The invention provides a novel spring mounting structure on the cage that ties the spring to the cage with improved security and stability, but with no structural change to the spring or to its installation process.
In the embodiment disclosed, the radial cross bar to which the spring is installed is stamped with a wedge shaped, localized ramp that slopes in the radial inward direction, increasing in thickness from the basic thickness of the cross bar out to a greatest thickness that is greater that the free state separation of the spring mounting fold's leaves. When the spring's mounting fold is pushed radially over the cross bar, its two leaves are spread out, thereby pulling the front leaf forcefully into the front face of the cross bar. The tail of the spring still drags along the edge of the slot until the latch clicks into place, just as in the prior art cage design, retaining the mounting fold against pulling off of the cross bar. However, because of the tension with which the front leaf of the mounting fold is preloaded against the cross bar, the active portion of the spring is, in turn, held in the roller pocket with more security and stability.
These and other features of the invention will appear from the following written description, and from the drawings, in which,
FIG. 1 is a perspective view of the prior art cage described above;
FIG. 2 is a sectional view of the cage taken along the line 2--2 of FIG. 1 and showing spring prior to installation;
FIG. 3 shows the spring after installation to the prior art cage;
FIG. 4 shows how a spring of the prior art cage may flip out of position during shipping and handling;
FIG. 5 shows how a spring on the prior art cage may move slightly out of position and rub during clutch operation;
FIG. 6 is a view similar to FIG. 1, but showing the cage of the invention;
FIG. 7 is a sectional view of the cage of the invention taken along the line 7--7 of FIG. 6;
FIG. 8 shows the spring in the process of being installed to the cage cross bar;
FIG. 9 shows the spring completely installed to the cross bar, before roller installation;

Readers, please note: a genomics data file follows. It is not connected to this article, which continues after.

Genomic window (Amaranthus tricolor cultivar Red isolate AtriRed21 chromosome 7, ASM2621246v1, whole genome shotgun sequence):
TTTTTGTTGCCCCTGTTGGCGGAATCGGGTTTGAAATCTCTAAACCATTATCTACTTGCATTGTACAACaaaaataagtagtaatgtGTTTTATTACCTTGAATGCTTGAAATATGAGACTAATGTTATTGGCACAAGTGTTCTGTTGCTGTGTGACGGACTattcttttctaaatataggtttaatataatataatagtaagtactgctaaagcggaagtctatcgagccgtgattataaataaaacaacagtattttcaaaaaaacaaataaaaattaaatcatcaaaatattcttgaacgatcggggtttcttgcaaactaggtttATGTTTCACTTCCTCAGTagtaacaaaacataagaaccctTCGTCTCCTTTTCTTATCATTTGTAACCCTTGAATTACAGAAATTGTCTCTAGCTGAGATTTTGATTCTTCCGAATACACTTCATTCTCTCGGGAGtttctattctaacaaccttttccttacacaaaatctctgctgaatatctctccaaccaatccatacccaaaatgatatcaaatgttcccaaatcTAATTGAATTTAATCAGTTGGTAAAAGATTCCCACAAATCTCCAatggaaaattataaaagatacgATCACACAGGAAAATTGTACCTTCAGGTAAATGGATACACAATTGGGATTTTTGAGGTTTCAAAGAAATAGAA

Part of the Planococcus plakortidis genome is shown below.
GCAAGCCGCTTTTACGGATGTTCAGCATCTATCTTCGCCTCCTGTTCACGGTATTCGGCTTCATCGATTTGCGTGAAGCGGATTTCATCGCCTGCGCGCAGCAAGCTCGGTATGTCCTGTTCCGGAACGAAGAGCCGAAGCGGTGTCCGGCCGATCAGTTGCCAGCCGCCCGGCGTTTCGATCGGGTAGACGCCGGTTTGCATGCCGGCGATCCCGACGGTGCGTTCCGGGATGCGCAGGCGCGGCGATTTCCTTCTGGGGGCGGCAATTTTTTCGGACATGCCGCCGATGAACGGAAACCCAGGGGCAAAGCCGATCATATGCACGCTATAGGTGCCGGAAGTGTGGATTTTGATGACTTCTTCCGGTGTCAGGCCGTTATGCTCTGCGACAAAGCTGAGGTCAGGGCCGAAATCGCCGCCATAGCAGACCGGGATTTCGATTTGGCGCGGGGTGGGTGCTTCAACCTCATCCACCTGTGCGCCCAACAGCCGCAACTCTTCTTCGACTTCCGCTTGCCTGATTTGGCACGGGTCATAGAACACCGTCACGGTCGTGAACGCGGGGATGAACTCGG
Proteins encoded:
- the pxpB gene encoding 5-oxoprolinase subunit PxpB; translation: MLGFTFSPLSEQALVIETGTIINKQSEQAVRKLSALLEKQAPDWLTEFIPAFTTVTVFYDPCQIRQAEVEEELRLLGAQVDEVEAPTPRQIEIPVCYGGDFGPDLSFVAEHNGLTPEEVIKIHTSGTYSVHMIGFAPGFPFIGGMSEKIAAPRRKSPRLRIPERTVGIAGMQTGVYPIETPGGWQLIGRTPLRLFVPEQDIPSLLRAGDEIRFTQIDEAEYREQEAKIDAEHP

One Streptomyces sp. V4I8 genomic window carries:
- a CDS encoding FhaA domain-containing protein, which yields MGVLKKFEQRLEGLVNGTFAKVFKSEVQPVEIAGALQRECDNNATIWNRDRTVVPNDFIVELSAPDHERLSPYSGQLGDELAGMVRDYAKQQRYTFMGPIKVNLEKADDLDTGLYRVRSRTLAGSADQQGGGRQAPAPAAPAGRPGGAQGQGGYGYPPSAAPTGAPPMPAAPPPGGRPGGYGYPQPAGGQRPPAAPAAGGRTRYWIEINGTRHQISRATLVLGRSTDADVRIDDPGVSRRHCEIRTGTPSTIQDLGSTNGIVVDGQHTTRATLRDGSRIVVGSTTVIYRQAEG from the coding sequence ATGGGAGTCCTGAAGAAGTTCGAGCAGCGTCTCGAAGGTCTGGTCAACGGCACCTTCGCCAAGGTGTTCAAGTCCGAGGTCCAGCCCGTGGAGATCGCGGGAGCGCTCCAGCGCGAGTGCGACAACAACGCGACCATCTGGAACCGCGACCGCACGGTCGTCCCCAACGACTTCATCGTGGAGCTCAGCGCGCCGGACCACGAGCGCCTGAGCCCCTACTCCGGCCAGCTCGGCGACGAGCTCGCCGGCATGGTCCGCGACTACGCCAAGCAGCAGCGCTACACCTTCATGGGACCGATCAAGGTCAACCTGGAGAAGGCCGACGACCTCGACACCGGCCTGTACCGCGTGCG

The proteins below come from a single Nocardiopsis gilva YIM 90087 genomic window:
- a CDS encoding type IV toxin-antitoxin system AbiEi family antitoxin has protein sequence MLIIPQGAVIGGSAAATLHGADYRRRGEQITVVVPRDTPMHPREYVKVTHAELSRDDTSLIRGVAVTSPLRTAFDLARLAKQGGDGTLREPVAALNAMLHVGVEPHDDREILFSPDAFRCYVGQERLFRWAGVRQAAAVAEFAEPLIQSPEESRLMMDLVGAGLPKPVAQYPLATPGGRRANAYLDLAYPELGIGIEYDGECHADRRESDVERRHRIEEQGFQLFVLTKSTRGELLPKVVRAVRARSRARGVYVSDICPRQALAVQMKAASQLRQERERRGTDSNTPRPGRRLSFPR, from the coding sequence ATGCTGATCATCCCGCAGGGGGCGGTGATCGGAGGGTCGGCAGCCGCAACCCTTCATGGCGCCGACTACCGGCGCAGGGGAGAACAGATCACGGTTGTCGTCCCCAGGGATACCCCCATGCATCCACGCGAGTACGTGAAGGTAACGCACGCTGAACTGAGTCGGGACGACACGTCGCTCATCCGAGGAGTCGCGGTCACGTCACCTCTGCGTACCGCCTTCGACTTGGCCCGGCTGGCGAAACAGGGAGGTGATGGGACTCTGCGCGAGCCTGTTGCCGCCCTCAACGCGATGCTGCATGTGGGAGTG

FIG. 10 shows the roller installed.
Referring first to FIGS. 6 and 7, the cage of the invention is indicated generally at 44. It is similar to the prior art cage 10 above in many respects, both as to material, shape, and manufacturing technique. Identical structural features are given the same number primed to so indicate. The spring used with the cage 44 is absolutely identical to spring 20 described above, and numbered identically. One of the big advantages of the invention is that there is no change in the spring, nor in the manner in which it is manufactured and installed. The structural change that is made to cage 44 is simple to produce, as well. The cage cross bar 46, which corresponds in location and function to the cage cross bar 14 described above, has a front face 48 facing into pocket 12' that is effectively flat, and an opposed rear face 50. The only discontinuity in front face 48 is the localized concavity created by a wedge shaped ramp 52, which projects convexly from the rear face 50. Ramp 52 is axially centered on the cross bar 46, but is substantially less wide, in the axial direction, as best seen in FIG. 6, and approximately two thirds as long in the radial direction, as best seen in FIG. 7. Most significant to the operation of ramp 52 is its circumferential thickness, which is indicated at T, and which increases continuously from the basic stock thickness of the cage cross bar 46 itself to a greatest thickness that is substantially greater than the spring mounting fold's free state leaf separation S described above. Ramp 52 slopes circumferentially to the left, and radially inwardly, starting at a point below the outer edge of cross bar 46 and flaring out to a terminal edge that is coincident with the inner edge of cross bar 46, and as remote as possible from the radially outer edge of cross bar 46. Therefore, the circumferential width W of the slot 18' is not blocked or restricted. Ramp 52 would be simple to produce, and could be stamped initially into the blank from which cage 44 is folded, or stamped in later.